Radio Screening of Sparking Plugs

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Publisher
Emerald Publishing
Copyright
Copyright © Emerald Group Publishing Limited
ISSN
0002-2667
DOI
10.1108/eb029681
Publisher site
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Abstract

AIRCRAF T ENGINEERING May, 1933 Th e Design and Construction of a Compact, Adequately Insulated , Screening Cap Fully Described By A. M. Lodge S early as 1894, in a paper on the subject place with the production of ozone, which is of electrical radiation read a t the Royal fatal to rubber insulation. Enclosing the high Institution, Sir Oliver Lodge explained tension circuit in an "earthed " metal casing th e steps tha t it was necessary to take t o screen increases the electrical capacity by, say, four electrical radiation. He pointed out that lor or five times over tha t of an unscreened circuit effective screening every part of the oscillating and thereby considerably increases the brush circuit must be completely enclosed in metal discharge. Therefore, in a screened circuit all casing, and all the metal enclosures well con­ sharp bends in the high tension cable should be nected together. He also explained that while avoided. As previously mentioned, there must small round holes in the casing did not matter, be a right-angle bend or connection at the anything in th e nature of a slot or chink, or the sparking plug, and usually also a t the magneto, smallest "live " part of the circuit projecting bu t where this occurs some insulating material through the casing, would allow the radiation other tha n rubber should be used. t o pass. The ignition system of a petrol engine generates an oscillating discharge, sending out Suitable Insulating Materials electrical radiation, and to prevent this radia­ The best plan is for the screening cap itself tion interfering with a neighbouring radio t o be made in th e shape of a right-angle junction receiver it is necessary to enclose the whole ignition circuit—magneto, cables and sparking box or elbow, but this is where the manu­ plugs—in metal casing. facturing difficulty arises. There would not be much difficulty in making a cap using air in­ There is no difficulty in making a metal case sulation, bu t such a cap would be too bulky for t o enclose the sparking plug and to connect up use on most engines, and, therefore, some form this metal case t o the metal sheath round the of solid insulation must be used. The practical high tension cable provided the cable is attached materials that appear suitable are mica, one in line with the axis of the sparking plug as of th e hard rubber compounds (such as ebonite), shown in Fig. 1. With such an arrangement, synthetic resin (such as bakelitc), or one of the however, either the cable will project a con­ A screening cap for a sparking plug must be potter y materials. Mica would be an excellent siderable distance from the cylinder of the capable of being quickly attached or detached, material for th e purpose, bu t owing t o its nature engine, which is not practicable in the case of and this is provided for by an outer metal casing it cannot be built up in th e form of an insulating most aircraft engines, or the cable where it right-angle tube. The hard rubber compounds with a quick-acting catch locking on to the leaves the terminal of the sparking plug must could easily be moulded to the necessary shape gland nut of the plug, and a spring between the be bent sharply, which is bad electrically. and would be good electrically, but soften at outer casing an d the cap itself to give th e neces­ Wherever a sharp bend occurs in a high- sary pressure on to the sparking plug. Fig. 2 too low a temperatur e for the purpose. Bakelite tension cable, electrical brush discharge takes shows the construction of the cap (which is is about the best material from a moulding covered by patents), with the high tension cable poin t of view, on account of the accuracy with and sparking plug in position. It is importan t in which it can be finished, and would be quite man y engines tha t the screened plug should not suitable for exposure to moisture and oil. It project far out from the cylinder, and in the is also just good enough from the heat point of view, but, unfortunately, the synthetic resins design illustrated the addition of the screening are damaged by electrical brush discharge, cap only adds 5/16 in. to the projection of a normal sparking plug. The fitting of such a which gradually carbonises the surface and cap, besides its screening qualities, has the destroys the insulation. Probably, therefore, advantag e of keeping the sparking plug clean th e screening cap is best made in one of the and watertight. potter y materials, such as porcelain, as this will easily withstand the heat and is not affected I t might be though t tha t boxing-in th e sparking b y oil or moisture, nor by electrical brush plug by th e screening cap would cause i t t o over­ discharge. Porcelain can be moulded to the heat. No doubt the terminal end of the plug required shape, bu t moulded porcelain is usually does get slightly hotter, but the effect of attach­ not vitreous throughout and the moulded finish ing a large cooling-surface to th e metal body of is hardly accurate enough in dimensions t o be th e plug tends to cool that part better than worked satisfactorily with the necessary metal withou t the screening cap. So far as engine part s for fixing t o the sparking plug and cable. tests have been made at present, the resultant Porcelain should, therefore, be machined to the effect on a plug fitted with this cap appears to required shape, but this is rather an expensive show that the temperature of the plug at its process. sparking end is in practice not affected by the The Lodge company were fortunate in having boxing in. a suitable material ready t o hand in their "re ­ The increased capacity of a screened ignition constructed " steatite used for sparking-plug circuit produces slightly different results. The insulators, which can be machined and fired to outpu t of the magneto should be sufficiently size with almost the accuracy of metal. In large to ensure tha t the extra capacity of the order to make the cap opaque to electrical radiation, the outside is coated all over with circuit will be charged up and discharge at metal to a sufficient thickness t o form a perfect th e plug gap with certainty at every break of radio screen. A 1/16-in. wall of steatite is really th e primary circuit. The larger capacity com­ sufficient to withstand the voltage of an ignition ponen t in th e spark gives i t less tendenc y t o leak spark, but in order to have the material under over surfaces coated with carbon or moisture, bu t the spark itself is more disruptive, and, very slight electrical strain and to provide a therefore, the sparking points of th e plug should large factor of safety for all conditions of have rather greater surface to make up for the service, the steatite caps are made with 3/16-in. more rapid wearing away than would other­ dielectric insulation; which also gives the caps ample mechanical strength. wise be the case.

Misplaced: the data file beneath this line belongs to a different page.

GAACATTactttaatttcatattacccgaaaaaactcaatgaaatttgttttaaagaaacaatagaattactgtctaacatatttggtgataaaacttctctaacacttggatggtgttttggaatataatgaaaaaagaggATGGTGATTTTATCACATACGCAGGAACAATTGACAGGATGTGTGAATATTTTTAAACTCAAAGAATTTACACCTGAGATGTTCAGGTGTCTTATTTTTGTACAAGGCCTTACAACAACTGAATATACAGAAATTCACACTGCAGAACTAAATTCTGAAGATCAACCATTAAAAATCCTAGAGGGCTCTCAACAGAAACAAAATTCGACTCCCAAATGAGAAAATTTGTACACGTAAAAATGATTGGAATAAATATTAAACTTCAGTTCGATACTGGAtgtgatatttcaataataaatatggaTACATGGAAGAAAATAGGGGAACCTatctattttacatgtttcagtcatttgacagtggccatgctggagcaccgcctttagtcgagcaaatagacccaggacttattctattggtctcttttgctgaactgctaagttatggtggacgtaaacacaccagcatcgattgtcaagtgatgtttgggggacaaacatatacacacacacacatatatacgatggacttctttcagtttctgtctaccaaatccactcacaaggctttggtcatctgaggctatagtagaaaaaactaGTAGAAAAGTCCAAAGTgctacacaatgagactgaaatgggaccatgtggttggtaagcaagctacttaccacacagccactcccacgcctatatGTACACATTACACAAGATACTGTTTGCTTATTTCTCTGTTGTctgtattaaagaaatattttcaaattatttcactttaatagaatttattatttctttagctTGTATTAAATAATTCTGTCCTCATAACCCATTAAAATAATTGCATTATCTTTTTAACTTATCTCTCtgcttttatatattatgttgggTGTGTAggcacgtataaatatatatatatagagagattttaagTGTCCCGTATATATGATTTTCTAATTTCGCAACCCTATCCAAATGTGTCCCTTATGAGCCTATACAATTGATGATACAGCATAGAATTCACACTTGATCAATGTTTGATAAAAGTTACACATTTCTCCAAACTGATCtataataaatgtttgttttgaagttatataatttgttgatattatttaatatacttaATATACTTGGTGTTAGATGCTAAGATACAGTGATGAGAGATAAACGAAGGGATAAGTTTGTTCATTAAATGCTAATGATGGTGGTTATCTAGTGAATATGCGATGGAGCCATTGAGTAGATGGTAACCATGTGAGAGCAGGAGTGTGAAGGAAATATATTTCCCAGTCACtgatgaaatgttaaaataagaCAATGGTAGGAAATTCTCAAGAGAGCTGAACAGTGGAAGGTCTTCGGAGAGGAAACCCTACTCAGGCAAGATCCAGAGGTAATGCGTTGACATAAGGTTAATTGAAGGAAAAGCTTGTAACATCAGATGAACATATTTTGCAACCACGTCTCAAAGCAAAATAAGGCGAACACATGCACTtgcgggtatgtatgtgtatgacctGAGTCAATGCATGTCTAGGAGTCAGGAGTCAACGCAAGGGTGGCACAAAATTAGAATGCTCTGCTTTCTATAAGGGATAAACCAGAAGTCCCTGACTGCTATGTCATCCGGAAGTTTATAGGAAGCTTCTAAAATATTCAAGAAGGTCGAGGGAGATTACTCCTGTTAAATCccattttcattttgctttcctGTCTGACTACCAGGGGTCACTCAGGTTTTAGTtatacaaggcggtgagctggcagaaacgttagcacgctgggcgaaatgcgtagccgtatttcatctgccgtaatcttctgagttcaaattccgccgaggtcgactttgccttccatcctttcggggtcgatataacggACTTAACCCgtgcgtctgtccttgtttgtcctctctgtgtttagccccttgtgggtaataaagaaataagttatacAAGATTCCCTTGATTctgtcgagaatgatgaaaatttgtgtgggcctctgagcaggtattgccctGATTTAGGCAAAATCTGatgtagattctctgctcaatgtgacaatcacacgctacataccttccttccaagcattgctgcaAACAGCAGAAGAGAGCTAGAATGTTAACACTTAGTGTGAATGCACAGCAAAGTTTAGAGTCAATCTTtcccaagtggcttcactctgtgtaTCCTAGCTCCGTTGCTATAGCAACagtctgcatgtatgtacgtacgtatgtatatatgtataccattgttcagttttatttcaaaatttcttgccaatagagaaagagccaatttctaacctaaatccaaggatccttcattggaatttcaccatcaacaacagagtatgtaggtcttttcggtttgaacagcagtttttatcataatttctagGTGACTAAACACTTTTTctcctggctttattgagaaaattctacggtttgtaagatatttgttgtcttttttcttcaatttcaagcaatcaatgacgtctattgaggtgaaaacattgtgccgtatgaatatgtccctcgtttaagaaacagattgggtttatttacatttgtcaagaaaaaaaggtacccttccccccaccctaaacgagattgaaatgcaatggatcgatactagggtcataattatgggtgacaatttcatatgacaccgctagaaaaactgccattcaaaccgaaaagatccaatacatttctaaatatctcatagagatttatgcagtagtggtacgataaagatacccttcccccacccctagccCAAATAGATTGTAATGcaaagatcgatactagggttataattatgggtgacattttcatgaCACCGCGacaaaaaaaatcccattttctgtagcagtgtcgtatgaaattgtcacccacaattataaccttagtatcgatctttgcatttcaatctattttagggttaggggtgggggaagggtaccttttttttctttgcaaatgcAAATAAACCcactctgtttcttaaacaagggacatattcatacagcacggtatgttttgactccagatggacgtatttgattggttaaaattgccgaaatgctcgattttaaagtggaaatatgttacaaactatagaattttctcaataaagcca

Journal

Aircraft Engineering and Aerospace TechnologyEmerald Publishing

Published: May 1, 1933